- "The framers of the Constitution chose to make that practice illegal," Trauger wrote.
- "Nevertheless, Tennessee officials continue to flout the Constitution's guarantees."
The big picture: Trauger's ruling granting a preliminary injunction applies to eight men who are suing the state over the registry. But similar reasoning in other lawsuits has been used to remove offenders.
- A panel of state lawmakers met in October to discuss the legal challenges and the possible need to change the rules surrounding the registry.
- The Tennessean reported lawmakers were concerned the registry could be deemed unconstitutional if they didn't take action.
3. A focus on boosters
Pfizer and BioNTech said Wednesday that three doses of their COVID-19 vaccine appear to be more effective than two against the Omicron variant.
- People who received booster shots produced more protective antibodies than those who only had two doses, according to early testing.
Why it matters: The news underscores the significance of boosters as the new variant continues to spread in the United States.
- The Nashville Health Department is encouraging all eligible adults to get boosters ahead of holiday gatherings.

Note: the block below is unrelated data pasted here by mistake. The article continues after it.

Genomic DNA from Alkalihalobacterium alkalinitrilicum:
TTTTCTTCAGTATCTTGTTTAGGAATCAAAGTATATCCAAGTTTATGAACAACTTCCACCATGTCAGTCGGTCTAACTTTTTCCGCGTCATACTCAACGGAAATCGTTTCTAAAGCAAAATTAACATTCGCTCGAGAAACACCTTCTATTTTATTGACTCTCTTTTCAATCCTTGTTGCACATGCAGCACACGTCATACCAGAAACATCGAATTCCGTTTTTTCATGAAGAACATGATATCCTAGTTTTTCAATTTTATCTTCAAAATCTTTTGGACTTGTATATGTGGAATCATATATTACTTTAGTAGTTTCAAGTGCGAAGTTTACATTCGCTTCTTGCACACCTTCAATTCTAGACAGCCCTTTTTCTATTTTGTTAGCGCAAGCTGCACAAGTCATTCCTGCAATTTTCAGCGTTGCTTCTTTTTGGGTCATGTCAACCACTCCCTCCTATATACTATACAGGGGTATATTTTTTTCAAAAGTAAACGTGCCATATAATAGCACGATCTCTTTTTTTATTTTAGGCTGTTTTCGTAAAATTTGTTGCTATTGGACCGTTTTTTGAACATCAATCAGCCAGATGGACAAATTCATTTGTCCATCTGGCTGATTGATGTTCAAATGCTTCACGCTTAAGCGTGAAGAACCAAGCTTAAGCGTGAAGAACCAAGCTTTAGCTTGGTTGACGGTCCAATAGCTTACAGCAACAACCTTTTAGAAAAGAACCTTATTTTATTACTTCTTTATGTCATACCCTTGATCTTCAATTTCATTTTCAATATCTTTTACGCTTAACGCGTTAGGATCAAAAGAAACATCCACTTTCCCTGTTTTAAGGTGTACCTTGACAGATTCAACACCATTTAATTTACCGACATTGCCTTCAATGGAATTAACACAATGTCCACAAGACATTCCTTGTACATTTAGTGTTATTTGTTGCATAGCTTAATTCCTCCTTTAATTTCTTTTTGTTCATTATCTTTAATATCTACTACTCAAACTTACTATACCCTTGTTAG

By the numbers: Only 27% of adults in Tennessee have received a COVID-19 booster, according to CDC data.
- 60.6% of Tennessee adults have received two vaccine doses. The statewide vaccination rate is about 10 points lower when residents of all ages are included.
4. The Setlist
🥼 Tennessee's medical licensing board removed from their website a policy against doctors who spread COVID-19 misinformation because the board was worried a conservative lawmaker would retaliate if it didn't. (The Tennessean)
💵 Tenants of a mobile home park in East Nashville will receive $200,000 thanks to an agreement with the property's developer. (WPLN)
A legislative committee approved a contract extension for a firm that represents a potential conflict of interest for education commissioner Penny Schwinn. (Tennessee Lookout)
🏨 A preservation group released its list of the most endangered properties in Nashville. (The Nashville Scene)
5. 🎄 1 tree to go
Mayor Cooper will light Nashville's Christmas tree tomorrow at 5:30pm. It's a 35-foot Norway Spruce donated by Bellevue memory care facility Barton House.
But first: Cooper will plant a new tree to the side of the courthouse, overlooking the Cumberland River.
- It will eventually become Nashville's permanent Christmas tree, eliminating the need every year to find a new one, chop it down, and haul it to Public Square Park.
What they're saying: "This small but important gesture is representative of the Cooper Administration’s commitment to sustainability and is one of several recent actions to restore tree canopy across the city," the mayor's office said in a statement.
One "Christmas Vacation" quote to go: "It's a little full. Lots of sap. Looks great though." - Clark Griswold
🎄 Nate is picking out a Christmas tree with the family.
🥨 Adam is heading to Flying Saucer for one more soft pretzel.